Meanwhile, our data on Italian banks shows low-to-medium performance on Asset Quality (29). The highest performing bank (FI #2) on Asset Quality has been aggressively reducing its NPL stock. Between FY2016 and FY2017, the bank decreased the value of NPLs by 34%. It is important to note that five of the six banks in the sample have high or very high NPL levels, according to our methodology. As well, it is notable that two of the banks (FI #3 and #5) recorded scores of 0 on Asset Quality with very high NPL levels. Despite its poor score, FI #5 had the second-lowest number of NPLs in our sample and reduced this number by one-quarter in 2018.

One reason for the low average performance on Asset Quality (33) is the high number of NPLs among our sample. Reducing the volume of NPLs within the financial system could help to mitigate a future debt crisis, and this is where close regulatory oversight should play a role. Without robust lending criteria, Italian banks may have higher NPLs and face greater challenges in lowering this figure in the future.


Our sample suggests overall average performance among Italian banks with respect to the Responsible Product Offering indictor and low-to-medium performance for the Asset Quality indicator. Poor lending criteria may have a detrimental impact on Asset Quality due to an increase in NPLs, which leads to increased scrutiny of capital reserves. To mitigate this relationship in the long term, institutional investors can play a constructive role through their engagements with Italian financial institutions by asking these key questions:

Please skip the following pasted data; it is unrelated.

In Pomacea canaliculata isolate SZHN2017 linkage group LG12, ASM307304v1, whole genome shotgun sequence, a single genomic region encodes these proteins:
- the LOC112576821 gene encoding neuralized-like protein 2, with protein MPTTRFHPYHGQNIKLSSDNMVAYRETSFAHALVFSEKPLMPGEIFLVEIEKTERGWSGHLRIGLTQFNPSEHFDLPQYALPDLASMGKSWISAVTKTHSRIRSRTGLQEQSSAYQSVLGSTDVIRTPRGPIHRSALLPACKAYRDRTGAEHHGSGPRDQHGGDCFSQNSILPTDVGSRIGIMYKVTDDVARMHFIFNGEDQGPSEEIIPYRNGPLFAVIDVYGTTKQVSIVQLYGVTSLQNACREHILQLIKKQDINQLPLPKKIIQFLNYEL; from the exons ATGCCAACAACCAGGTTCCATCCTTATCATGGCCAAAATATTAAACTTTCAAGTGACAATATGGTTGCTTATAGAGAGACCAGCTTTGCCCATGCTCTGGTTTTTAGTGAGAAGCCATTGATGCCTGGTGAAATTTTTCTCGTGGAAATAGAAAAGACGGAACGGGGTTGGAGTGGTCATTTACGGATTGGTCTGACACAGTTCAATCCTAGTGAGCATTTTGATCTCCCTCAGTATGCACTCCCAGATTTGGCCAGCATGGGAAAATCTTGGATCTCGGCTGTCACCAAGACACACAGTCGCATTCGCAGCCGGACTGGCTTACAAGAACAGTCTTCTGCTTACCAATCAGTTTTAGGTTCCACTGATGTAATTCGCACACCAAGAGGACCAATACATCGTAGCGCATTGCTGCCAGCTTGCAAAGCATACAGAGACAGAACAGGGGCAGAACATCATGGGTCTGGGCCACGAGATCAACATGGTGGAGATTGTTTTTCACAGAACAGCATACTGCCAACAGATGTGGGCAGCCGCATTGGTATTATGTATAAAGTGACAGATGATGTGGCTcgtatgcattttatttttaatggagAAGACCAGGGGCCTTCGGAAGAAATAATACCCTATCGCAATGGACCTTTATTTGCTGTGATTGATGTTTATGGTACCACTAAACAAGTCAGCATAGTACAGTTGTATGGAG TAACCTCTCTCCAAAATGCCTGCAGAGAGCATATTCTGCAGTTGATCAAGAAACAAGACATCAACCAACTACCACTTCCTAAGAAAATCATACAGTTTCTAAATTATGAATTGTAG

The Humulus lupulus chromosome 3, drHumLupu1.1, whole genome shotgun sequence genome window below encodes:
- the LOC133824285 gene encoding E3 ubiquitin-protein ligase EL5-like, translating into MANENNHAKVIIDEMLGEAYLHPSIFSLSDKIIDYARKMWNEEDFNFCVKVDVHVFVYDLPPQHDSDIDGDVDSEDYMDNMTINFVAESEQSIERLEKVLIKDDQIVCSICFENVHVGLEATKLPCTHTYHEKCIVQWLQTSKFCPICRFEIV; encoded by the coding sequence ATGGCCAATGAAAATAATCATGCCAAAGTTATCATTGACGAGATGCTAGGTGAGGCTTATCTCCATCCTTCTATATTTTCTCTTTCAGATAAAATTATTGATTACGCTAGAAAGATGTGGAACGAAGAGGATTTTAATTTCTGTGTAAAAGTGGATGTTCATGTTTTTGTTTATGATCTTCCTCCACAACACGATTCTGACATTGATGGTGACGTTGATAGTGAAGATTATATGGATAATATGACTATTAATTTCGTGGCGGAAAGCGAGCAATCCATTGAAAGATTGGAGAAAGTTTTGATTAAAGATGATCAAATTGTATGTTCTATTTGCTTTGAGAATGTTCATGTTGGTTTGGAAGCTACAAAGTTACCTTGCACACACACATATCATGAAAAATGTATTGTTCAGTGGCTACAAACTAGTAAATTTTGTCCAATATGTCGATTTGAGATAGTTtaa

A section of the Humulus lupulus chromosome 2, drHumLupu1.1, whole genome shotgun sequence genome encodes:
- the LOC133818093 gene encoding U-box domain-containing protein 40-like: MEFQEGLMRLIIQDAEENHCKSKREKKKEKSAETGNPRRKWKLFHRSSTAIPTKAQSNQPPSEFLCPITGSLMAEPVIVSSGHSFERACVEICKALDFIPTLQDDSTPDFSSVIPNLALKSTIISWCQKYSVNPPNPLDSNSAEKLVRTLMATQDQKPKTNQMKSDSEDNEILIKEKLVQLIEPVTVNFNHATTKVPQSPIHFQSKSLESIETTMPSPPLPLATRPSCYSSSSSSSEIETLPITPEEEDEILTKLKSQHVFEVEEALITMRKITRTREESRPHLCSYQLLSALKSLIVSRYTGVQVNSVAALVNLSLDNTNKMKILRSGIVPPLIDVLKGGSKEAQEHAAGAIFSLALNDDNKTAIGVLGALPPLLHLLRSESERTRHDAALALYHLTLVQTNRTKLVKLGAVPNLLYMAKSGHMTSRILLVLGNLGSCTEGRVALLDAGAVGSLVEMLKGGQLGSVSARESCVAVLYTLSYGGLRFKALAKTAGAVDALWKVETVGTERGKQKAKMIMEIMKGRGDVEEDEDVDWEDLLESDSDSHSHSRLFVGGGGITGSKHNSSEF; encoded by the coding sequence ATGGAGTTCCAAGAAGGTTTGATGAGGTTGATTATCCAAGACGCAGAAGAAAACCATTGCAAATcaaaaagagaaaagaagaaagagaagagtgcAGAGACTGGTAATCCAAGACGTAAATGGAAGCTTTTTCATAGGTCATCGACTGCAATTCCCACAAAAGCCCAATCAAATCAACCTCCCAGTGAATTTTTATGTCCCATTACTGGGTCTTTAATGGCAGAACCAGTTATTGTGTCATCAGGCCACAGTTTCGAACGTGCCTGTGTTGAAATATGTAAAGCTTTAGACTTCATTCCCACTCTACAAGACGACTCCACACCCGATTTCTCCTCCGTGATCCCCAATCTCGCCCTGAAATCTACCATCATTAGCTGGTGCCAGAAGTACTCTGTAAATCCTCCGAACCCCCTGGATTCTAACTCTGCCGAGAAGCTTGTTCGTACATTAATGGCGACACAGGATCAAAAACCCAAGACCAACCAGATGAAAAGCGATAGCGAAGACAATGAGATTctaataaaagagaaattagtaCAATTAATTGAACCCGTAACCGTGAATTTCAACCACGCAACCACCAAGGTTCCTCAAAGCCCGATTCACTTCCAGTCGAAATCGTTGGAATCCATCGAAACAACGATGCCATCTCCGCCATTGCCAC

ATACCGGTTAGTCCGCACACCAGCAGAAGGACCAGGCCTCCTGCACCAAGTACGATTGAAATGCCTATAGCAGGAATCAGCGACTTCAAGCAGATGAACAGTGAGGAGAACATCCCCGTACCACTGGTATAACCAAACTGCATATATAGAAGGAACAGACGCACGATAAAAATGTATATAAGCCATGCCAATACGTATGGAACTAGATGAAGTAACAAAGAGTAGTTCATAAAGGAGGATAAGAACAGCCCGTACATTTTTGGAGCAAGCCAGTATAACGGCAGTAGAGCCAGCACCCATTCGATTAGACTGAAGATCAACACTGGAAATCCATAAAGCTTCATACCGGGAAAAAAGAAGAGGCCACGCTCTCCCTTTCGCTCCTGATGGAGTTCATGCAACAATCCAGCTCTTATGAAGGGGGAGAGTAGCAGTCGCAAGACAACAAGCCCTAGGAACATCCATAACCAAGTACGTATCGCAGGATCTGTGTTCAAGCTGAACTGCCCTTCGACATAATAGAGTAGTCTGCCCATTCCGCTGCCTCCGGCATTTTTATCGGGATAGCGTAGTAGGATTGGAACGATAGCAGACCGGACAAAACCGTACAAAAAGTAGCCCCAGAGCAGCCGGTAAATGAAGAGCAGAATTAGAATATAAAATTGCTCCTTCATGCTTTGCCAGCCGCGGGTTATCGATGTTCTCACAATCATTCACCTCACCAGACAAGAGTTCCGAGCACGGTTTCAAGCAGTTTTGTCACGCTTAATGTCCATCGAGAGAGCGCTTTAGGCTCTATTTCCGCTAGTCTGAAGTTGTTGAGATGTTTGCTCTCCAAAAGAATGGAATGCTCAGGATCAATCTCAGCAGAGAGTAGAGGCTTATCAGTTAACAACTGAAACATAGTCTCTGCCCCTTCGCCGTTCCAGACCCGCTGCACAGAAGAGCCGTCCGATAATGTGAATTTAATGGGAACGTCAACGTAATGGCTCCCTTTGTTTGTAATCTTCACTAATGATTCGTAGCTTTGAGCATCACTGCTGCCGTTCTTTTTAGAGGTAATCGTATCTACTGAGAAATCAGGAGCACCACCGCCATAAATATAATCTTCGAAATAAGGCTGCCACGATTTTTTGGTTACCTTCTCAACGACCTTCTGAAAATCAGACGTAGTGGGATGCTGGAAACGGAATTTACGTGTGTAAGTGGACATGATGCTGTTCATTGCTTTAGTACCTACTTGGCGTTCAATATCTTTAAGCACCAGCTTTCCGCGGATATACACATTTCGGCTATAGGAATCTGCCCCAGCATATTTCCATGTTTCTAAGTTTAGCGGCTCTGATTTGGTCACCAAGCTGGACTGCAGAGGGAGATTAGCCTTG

• How are income levels considered when assessing a retail investor’s risk profile?
  • How are Italian banks assessing the impact that loans may have on their NPLs in the future?
  • What actions are banks taking to ensure that SMEs and individuals applying for loans are creditworthy?

By improving Product Governance practices, Italian banks may be able to regain consumer trust. Perhaps most importantly, such measures could also help to reassure markets and remove the need for further EU interventions over time.